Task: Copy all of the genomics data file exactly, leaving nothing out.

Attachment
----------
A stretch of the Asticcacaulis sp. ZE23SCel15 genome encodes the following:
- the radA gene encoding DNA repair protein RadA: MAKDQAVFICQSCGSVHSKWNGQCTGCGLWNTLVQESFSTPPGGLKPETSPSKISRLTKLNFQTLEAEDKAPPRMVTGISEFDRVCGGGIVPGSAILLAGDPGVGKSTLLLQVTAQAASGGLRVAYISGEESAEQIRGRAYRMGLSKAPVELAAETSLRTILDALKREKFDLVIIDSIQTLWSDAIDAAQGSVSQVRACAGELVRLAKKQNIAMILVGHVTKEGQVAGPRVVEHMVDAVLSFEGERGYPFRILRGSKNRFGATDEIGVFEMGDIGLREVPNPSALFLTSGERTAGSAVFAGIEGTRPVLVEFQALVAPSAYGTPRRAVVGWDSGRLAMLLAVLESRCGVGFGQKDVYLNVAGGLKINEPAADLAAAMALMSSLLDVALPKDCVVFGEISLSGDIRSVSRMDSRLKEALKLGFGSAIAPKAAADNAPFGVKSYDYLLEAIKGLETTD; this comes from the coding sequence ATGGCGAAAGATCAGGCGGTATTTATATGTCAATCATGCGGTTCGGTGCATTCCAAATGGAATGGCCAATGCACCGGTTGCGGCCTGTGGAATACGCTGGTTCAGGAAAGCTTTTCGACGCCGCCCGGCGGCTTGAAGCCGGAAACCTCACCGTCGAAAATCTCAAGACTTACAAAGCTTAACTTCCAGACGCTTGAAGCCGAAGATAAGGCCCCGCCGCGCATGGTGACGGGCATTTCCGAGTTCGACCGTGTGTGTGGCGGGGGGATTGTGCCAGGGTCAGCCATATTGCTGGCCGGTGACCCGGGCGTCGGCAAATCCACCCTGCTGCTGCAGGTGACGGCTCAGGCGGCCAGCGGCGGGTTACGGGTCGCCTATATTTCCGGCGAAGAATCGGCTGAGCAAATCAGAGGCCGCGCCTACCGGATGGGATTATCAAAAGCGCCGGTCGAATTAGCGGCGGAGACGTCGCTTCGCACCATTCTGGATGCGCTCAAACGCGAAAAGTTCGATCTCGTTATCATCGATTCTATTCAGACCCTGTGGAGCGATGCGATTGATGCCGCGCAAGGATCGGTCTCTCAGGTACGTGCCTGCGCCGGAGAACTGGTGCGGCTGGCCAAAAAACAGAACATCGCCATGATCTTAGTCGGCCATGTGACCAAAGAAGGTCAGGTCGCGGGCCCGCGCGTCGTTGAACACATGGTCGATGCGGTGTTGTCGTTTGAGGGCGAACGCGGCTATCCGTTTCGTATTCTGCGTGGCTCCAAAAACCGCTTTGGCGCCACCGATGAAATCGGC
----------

A stretch of the Asticcacaulis sp. ZE23SCel15 genome encodes the following:
- the radA gene encoding DNA repair protein RadA: MAKDQAVFICQSCGSVHSKWNGQCTGCGLWNTLVQESFSTPPGGLKPETSPSKISRLTKLNFQTLEAEDKAPPRMVTGISEFDRVCGGGIVPGSAILLAGDPGVGKSTLLLQVTAQAASGGLRVAYISGEESAEQIRGRAYRMGLSKAPVELAAETSLRTILDALKREKFDLVIIDSIQTLWSDAIDAAQGSVSQVRACAGELVRLAKKQNIAMILVGHVTKEGQVAGPRVVEHMVDAVLSFEGERGYPFRILRGSKNRFGATDEIGVFEMGDIGLREVPNPSALFLTSGERTAGSAVFAGIEGTRPVLVEFQALVAPSAYGTPRRAVVGWDSGRLAMLLAVLESRCGVGFGQKDVYLNVAGGLKINEPAADLAAAMALMSSLLDVALPKDCVVFGEISLSGDIRSVSRMDSRLKEALKLGFGSAIAPKAAADNAPFGVKSYDYLLEAIKGLETTD; this comes from the coding sequence ATGGCGAAAGATCAGGCGGTATTTATATGTCAATCATGCGGTTCGGTGCATTCCAAATGGAATGGCCAATGCACCGGTTGCGGCCTGTGGAATACGCTGGTTCAGGAAAGCTTTTCGACGCCGCCCGGCGGCTTGAAGCCGGAAACCTCACCGTCGAAAATCTCAAGACTTACAAAGCTTAACTTCCAGACGCTTGAAGCCGAAGATAAGGCCCCGCCGCGCATGGTGACGGGCATTTCCGAGTTCGACCGTGTGTGTGGCGGGGGGATTGTGCCAGGGTCAGCCATATTGCTGGCCGGTGACCCGGGCGTCGGCAAATCCACCCTGCTGCTGCAGGTGACGGCTCAGGCGGCCAGCGGCGGGTTACGGGTCGCCTATATTTCCGGCGAAGAATCGGCTGAGCAAATCAGAGGCCGCGCCTACCGGATGGGATTATCAAAAGCGCCGGTCGAATTAGCGGCGGAGACGTCGCTTCGCACCATTCTGGATGCGCTCAAACGCGAAAAGTTCGATCTCGTTATCATCGATTCTATTCAGACCCTGTGGAGCGATGCGATTGATGCCGCGCAAGGATCGGTCTCTCAGGTACGTGCCTGCGCCGGAGAACTGGTGCGGCTGGCCAAAAAACAGAACATCGCCATGATCTTAGTCGGCCATGTGACCAAAGAAGGTCAGGTCGCGGGCCCGCGCGTCGTTGAACACATGGTCGATGCGGTGTTGTCGTTTGAGGGCGAACGCGGCTATCCGTTTCGTATTCTGCGTGGCTCCAAAAACCGCTTTGGCGCCACCGATGAAATCGGC